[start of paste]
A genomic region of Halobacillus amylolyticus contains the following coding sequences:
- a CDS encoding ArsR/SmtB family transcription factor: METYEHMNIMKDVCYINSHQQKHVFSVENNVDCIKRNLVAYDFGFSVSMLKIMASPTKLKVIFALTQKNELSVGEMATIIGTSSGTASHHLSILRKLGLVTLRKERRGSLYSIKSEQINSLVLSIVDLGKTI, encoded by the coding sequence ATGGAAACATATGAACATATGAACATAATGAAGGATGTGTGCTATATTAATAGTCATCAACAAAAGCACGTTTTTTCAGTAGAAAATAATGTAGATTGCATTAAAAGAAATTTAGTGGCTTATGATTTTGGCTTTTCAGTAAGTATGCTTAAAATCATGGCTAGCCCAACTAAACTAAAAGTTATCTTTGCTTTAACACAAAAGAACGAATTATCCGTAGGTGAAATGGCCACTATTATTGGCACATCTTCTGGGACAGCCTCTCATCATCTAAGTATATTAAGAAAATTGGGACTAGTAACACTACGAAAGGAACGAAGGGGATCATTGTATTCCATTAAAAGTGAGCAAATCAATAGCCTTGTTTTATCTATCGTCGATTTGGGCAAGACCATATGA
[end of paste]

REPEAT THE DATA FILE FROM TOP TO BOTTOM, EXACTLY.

A genomic region of Halobacillus amylolyticus contains the following coding sequences:
- a CDS encoding ArsR/SmtB family transcription factor: METYEHMNIMKDVCYINSHQQKHVFSVENNVDCIKRNLVAYDFGFSVSMLKIMASPTKLKVIFALTQKNELSVGEMATIIGTSSGTASHHLSILRKLGLVTLRKERRGSLYSIKSEQINSLVLSIVDLGKTI, encoded by the coding sequence ATGGAAACATATGAACATATGAACATAATGAAGGATGTGTGCTATATTAATAGTCATCAACAAAAGCACGTTTTTTCAGTAGAAAATAATGTAGATTGCATTAAAAGAAATTTAGTGGCTTATGATTTTGGCTTTTCAGTAAGTATGCTTAAAATCATGGCTAGCCCAACTAAACTAAAAGTTATCTTTGCTTTAACACAAAAGAACGAATTATCCGTAGGTGAAATGGCCACTATTATTGGCACATCTTCTGGGACAGCCTCTCATCATCTAAGTATATTAAGAAAATTGGGACTAGTAACACTACGAAAGGAACGAAGGGGATCATTGTATTCCATTAAAAGTGAGCAAATCAATAGCCTTGTTTTATCTATCGTCGATTTGGGCAAGACCATATGA